Test of 'God Helmet' at Music Fest Yields Strange Results

Posted by K R on

Would you voluntarily wear a ‘God helmet’ whose owner claimed it would allow you to ‘experience’ God? Would you do it for science instead of religion? Do you think you’d be more likely to have the ‘experience’ if you were at a music festival? What about if you were under the influence of a different spirit – alcohol? Just such an experiment was conducted recently at a Dutch music festival and the results were strangely different than you might expect. For those not familiar with it, the God Helmet was developed by inventor Stanley Koren and neuroscientist Michael Persinger (you can see one here) to study the effects of mild electromagnetic stimulation on the temporal lobes. They were especially looking for signs of creativity, religious experience, altered states and the feeling of the ‘presence’ of God. Persinger claimed his goal was to test his various hypotheses about how the brain functions. He theorized that the left/logical side of the brain is dominant, that disturbing the communication between the sides (as with the God helmet) allows the right/creative side to take over and that disturbance might explain some spiritual and paranormal experiences. Needless to say, the God Helmet and Persinger’s experiments were controversial and the results were disputed by the scientific, religious and paranormal communities. To avoid that, Dutch scientists from the University of Amsterdam decided to use a placebo God Helmet (a skate helmet with wires attached to a lighted box that did nothing) and look for signs to identify what types of people are most susceptible to the powers of the God helmet – real or placebo – as study author David Maij (published in the journal Religion, Brain & Behavior) explains to in PsyPost.org:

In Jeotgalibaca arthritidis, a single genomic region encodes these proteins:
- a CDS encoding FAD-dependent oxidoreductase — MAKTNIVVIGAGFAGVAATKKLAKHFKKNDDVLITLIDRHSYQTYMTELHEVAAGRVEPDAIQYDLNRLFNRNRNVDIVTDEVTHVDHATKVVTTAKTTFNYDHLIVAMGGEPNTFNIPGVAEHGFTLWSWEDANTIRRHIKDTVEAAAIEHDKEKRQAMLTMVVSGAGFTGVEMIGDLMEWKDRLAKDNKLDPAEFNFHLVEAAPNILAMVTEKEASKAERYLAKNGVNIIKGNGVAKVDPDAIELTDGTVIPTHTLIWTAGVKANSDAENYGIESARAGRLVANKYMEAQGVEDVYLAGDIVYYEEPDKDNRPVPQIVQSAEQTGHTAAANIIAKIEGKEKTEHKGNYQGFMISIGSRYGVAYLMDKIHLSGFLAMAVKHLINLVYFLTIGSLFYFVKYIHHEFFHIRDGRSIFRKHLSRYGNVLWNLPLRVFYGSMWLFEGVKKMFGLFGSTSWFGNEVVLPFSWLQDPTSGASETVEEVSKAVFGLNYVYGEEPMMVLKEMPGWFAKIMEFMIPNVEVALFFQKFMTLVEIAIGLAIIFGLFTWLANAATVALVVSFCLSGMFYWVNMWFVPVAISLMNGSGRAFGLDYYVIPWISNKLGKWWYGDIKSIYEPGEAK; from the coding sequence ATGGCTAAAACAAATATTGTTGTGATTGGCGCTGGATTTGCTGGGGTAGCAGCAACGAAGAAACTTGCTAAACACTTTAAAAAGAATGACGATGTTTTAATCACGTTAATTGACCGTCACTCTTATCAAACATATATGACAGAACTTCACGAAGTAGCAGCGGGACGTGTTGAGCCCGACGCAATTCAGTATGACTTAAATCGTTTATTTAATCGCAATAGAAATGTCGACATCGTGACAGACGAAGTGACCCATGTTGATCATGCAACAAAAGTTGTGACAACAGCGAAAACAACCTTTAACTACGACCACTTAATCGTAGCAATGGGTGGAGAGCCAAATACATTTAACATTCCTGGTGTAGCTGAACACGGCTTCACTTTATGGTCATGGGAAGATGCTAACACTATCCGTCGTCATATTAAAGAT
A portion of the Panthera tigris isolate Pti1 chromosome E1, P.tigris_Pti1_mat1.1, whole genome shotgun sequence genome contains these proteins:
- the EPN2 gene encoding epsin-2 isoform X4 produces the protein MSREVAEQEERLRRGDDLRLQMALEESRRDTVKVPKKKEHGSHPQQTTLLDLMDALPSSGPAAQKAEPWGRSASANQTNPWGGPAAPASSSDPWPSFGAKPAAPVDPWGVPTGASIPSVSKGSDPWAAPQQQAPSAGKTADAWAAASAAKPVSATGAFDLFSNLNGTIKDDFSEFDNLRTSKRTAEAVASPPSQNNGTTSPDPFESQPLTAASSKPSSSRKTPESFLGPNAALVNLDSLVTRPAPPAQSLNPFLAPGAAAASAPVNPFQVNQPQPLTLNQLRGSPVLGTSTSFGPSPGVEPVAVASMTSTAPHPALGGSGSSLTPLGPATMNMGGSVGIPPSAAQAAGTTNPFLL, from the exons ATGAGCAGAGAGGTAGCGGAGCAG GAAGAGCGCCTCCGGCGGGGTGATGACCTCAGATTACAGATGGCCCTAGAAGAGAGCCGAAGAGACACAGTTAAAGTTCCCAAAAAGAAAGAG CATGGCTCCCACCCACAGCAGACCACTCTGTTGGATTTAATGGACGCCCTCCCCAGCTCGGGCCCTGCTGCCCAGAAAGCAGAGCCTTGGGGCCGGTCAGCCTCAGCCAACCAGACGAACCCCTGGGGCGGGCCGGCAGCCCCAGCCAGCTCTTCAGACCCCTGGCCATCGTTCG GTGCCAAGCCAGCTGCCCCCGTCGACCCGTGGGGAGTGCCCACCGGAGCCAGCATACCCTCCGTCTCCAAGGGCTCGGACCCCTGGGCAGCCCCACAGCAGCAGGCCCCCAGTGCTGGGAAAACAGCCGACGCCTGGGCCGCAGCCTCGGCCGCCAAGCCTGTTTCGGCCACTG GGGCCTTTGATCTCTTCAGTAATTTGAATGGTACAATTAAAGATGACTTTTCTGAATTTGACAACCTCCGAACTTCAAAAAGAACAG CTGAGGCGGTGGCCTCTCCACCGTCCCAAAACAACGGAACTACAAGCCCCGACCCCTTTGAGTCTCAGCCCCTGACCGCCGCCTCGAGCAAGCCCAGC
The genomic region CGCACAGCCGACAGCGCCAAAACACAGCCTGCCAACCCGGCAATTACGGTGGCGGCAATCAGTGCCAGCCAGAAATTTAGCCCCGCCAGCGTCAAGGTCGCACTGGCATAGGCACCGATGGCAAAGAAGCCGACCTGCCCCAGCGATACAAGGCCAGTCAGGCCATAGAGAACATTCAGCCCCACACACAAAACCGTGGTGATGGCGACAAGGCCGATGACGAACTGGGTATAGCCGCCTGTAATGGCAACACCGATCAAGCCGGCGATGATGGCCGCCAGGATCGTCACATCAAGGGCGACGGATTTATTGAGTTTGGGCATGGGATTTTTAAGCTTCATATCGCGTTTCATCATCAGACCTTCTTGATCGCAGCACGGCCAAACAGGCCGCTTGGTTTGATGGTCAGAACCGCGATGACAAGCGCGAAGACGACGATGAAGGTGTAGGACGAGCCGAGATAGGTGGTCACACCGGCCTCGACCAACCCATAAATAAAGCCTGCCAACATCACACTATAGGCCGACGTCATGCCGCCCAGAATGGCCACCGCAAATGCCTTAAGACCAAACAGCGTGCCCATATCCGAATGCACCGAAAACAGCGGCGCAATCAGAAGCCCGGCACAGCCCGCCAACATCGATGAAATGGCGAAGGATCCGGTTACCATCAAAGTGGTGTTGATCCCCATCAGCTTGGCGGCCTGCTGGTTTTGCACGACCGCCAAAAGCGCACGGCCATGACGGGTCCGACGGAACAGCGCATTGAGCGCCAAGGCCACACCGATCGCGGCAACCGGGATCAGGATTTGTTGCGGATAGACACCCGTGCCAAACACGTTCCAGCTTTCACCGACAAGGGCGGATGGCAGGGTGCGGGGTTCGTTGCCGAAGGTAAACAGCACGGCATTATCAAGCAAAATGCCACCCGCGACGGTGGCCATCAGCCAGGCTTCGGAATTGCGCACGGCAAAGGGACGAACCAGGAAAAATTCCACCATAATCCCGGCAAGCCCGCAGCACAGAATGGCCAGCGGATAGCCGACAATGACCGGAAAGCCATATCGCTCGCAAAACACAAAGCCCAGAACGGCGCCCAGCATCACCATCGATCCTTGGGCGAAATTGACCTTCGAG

Read More: Mysterious Universe

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